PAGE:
Two new exhibitions, Literature and Sport and Contemporary Photographic Practice and the Archive open today at the Ransom Center.
Sport holds a sacred place in Western culture and literature. Writers as diverse as Ernest Hemingway, Willa Cather, Norman Mailer, … Read the rest
The Harry Ransom Center recently announced its acquisition of the papers of T. C. Boyle, the best-selling author of thirteen novels and numerous short stories that showcase his lush prose and often cynical humor. Austin residents have the opportunity to … Read the rest
What’s the result of 565 minutes of interview recordings with 12 people, 480 minutes of b-roll footage, and nine separate music tracks? The answer is a ten-minute video that provides a broad overview of the Ransom Center’s collections, scholarship, conservation, … Read the rest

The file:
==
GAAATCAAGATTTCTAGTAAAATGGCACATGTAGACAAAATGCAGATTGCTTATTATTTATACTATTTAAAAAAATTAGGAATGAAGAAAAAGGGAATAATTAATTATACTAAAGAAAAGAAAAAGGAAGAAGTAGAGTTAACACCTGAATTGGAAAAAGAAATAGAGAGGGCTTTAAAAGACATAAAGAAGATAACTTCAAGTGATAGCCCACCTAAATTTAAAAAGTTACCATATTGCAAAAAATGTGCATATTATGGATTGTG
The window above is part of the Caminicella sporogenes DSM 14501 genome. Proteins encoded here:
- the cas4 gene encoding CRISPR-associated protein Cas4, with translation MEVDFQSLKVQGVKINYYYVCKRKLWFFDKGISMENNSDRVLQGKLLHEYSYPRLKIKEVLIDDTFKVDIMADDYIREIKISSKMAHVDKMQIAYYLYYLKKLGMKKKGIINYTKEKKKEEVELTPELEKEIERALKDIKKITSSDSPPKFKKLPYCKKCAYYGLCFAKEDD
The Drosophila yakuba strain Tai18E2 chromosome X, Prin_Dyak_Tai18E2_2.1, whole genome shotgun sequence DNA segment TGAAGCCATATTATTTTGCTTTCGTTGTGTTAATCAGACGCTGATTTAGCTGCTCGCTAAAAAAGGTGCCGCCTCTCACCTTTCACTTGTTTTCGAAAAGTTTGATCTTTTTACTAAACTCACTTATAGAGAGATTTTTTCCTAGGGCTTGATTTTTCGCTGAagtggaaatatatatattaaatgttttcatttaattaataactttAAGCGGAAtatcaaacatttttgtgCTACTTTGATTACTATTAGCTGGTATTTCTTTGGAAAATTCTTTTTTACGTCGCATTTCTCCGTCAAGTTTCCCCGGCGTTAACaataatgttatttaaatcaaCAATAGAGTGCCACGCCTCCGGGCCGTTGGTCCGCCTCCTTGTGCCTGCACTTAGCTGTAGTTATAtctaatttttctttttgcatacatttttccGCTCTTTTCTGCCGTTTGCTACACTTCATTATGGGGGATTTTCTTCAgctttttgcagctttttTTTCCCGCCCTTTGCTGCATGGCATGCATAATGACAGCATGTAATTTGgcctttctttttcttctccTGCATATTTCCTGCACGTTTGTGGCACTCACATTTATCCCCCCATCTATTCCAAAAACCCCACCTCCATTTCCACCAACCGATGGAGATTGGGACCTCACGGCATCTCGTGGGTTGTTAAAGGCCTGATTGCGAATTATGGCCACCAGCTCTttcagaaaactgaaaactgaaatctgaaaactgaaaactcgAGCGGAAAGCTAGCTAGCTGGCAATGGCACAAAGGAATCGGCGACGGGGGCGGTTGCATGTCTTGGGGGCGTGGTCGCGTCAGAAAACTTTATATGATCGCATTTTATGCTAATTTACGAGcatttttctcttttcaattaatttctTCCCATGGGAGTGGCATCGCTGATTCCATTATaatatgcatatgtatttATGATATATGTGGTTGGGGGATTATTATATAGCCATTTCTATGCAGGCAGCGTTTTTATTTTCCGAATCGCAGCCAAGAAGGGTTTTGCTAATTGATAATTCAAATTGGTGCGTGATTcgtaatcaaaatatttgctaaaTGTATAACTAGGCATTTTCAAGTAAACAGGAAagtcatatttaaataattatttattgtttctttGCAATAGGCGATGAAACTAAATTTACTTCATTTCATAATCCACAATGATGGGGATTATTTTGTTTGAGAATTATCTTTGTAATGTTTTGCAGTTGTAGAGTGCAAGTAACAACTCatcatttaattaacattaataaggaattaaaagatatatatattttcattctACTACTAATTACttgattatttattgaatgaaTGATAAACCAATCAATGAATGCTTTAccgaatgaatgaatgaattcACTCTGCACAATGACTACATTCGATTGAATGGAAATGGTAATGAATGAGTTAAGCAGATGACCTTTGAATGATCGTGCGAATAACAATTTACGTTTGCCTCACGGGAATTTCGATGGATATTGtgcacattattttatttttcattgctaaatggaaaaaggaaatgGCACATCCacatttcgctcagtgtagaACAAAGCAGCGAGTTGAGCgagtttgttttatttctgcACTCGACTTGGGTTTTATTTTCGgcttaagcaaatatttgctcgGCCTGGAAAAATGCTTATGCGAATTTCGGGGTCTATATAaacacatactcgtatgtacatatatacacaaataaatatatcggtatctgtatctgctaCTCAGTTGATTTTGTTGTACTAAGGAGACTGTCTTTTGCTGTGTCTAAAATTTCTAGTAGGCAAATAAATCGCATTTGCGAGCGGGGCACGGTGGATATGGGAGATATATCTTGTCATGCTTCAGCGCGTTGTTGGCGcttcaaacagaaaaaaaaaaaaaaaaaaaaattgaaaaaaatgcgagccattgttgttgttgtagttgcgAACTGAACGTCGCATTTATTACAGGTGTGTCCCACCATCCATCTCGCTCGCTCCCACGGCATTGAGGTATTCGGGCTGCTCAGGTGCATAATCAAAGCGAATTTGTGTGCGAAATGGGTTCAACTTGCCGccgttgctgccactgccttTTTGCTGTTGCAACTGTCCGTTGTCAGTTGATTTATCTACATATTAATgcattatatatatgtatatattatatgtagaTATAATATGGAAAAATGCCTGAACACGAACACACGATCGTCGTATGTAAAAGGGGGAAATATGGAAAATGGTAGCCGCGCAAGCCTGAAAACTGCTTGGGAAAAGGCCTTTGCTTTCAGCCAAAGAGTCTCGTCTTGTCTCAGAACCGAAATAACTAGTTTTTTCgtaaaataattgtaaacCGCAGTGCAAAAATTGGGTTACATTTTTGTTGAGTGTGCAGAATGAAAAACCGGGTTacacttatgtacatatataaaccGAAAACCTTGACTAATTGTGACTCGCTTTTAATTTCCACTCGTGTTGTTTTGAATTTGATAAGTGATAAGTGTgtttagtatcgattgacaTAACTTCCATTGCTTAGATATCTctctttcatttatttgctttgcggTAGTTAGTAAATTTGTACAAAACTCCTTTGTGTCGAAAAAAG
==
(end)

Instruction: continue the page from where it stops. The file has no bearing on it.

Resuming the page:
“All these books are worse than opium… I would rather have a child of mine use opium than read these books.”
—Senator Reed Smoot, Congressional Record, March 17, 1930
Learn which books were “worse than opium” in the Harry Ransom Center’s exhibition “Banned, Burned, Seized, and Censored.” Focusing on the interwar years, the exhibition reveals the rarely-seen “machinery” of American censorship from 1918 to 1941. Writers, reformers, agents, attorneys, and publishers battled publicly over obscenity and freedom of expression. “Ulysses,” “All Quiet on the Western Front,” “Lady Chatterley’s Lover,” and “The Grapes of Wrath” came under fire from would-be censors alongside classics like “The Decameron” and “The Canterbury Tales.”